At MSNBC Town Hall, Pete Buttigieg Finds a Friendly Crowd

“Why,” she asked bluntly, “should the women of America vote for you over our sisters who are kind of more qualified?”

Mr. Buttigieg responded as he has to past questions about his comparative lack of experience: by emphasizing the “executive experience” of being a mayor. But it was not the most forceful of statements, and he ended by saying that if some Democrats were set on voting for a woman, he understood.

“Whether you decide to be for me or not, I promise that I will be for you,” he said.

In one moment that quickly drew criticism on social media, Mr. Buttigieg — asked whether it had been appropriate for fellow Democrats to push Senator Al Franken to resign after eight women accused Mr. Franken of sexual misconduct — said, “I think it was his decision to make, but I think the way we basically held him to a higher standard than the G.O.P. does their people has been used against us.”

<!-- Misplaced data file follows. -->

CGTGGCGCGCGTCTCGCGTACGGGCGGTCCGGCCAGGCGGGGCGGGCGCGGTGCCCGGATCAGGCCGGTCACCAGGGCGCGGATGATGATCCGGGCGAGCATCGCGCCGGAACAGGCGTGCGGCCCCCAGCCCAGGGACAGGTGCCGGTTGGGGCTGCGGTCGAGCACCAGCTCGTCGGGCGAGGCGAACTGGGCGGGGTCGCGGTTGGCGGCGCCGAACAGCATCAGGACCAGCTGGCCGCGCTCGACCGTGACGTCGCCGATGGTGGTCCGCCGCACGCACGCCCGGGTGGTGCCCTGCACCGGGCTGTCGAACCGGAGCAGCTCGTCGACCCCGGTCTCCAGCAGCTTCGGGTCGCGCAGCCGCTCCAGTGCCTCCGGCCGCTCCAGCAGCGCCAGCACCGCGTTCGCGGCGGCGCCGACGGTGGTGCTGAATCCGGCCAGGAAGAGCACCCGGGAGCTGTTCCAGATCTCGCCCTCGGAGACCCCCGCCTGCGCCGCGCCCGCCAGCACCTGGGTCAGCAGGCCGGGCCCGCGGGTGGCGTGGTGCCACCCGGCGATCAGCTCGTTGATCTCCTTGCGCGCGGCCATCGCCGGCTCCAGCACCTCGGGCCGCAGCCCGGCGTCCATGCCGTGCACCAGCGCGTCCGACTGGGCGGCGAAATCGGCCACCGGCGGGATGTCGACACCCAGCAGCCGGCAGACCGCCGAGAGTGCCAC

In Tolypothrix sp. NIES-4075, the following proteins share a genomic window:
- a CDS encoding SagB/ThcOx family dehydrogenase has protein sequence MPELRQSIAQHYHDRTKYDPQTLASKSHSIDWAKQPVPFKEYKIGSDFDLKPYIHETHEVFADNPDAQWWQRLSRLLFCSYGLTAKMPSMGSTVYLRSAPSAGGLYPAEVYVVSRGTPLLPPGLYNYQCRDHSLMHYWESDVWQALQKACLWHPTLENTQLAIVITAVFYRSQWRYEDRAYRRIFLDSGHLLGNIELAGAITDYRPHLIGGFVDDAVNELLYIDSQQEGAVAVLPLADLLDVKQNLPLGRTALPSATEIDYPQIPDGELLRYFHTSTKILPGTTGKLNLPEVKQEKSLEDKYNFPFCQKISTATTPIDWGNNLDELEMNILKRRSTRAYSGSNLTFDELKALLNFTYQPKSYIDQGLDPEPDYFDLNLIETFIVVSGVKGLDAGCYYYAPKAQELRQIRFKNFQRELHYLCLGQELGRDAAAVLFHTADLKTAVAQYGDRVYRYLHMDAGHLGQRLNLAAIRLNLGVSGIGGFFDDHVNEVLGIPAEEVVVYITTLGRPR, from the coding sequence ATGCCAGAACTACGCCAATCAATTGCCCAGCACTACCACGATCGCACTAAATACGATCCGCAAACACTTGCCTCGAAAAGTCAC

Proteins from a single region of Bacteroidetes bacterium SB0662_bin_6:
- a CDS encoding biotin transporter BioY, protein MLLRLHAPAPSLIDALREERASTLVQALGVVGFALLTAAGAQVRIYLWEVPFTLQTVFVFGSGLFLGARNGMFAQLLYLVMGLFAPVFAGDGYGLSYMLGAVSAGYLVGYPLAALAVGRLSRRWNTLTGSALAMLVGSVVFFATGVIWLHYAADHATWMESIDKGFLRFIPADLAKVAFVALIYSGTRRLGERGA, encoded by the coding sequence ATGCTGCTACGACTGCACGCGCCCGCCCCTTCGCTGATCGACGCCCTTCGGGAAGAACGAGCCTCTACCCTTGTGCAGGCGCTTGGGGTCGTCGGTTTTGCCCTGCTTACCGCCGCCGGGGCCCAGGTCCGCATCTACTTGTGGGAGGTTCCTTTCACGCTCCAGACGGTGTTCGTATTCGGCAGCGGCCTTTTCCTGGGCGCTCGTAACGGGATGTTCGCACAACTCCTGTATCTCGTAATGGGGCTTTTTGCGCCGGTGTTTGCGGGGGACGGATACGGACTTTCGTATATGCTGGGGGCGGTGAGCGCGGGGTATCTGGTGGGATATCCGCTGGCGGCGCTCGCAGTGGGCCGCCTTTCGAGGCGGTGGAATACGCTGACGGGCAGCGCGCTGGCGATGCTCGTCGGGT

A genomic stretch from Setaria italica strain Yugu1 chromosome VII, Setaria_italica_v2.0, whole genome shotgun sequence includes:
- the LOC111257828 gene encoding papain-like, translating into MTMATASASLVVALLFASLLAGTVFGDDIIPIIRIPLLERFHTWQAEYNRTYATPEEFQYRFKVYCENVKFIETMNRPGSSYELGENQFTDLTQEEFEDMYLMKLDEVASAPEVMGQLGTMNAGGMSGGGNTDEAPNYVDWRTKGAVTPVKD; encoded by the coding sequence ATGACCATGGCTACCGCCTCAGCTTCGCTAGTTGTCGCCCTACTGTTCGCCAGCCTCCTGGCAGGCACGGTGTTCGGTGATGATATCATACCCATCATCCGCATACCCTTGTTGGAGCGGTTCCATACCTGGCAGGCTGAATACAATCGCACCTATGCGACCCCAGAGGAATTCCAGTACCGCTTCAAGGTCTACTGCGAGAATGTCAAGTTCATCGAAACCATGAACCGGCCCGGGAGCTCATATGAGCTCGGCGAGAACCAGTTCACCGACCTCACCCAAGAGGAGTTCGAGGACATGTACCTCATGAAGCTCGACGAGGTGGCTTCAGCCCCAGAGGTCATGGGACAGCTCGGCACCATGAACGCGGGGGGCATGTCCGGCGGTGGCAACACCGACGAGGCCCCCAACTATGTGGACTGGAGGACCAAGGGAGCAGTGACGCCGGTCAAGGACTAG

When Mr. Matthews pushed, he repeated, “It was his decision.” Pressed further, he said, “Well, it’s not a bad thing that we hold ourselves to a higher standard.” Asked a fourth time, he finally said, “I would not have applied that amount of pressure at that time before we knew more.”

The event ended, however, just as genially as it began. Mr. Matthews played a video clip of a young Mr. Buttigieg asking a question of Richard A. Gephardt, the former House Democratic leader, during Mr. Gephardt’s 2004 presidential campaign: Why, he asked, was Mr. Gephardt the only presidential candidate not attending a Rock the Vote event? Did he care about young voters?

Mr. Buttigieg, who seemed taken aback by the clip, said with a laugh that he felt bad about how harsh he had been. Then Mr. Gephardt himself appeared on screen to turn the tables — except his question was the softest softball of the night.

“I’ve always been optimistic about America because the people are good and they’re good citizens,” he said, before assuring Mr. Buttigieg that he was doing a “great” job on the trail. “You’re out there now meeting thousands of them. Am I still right?”

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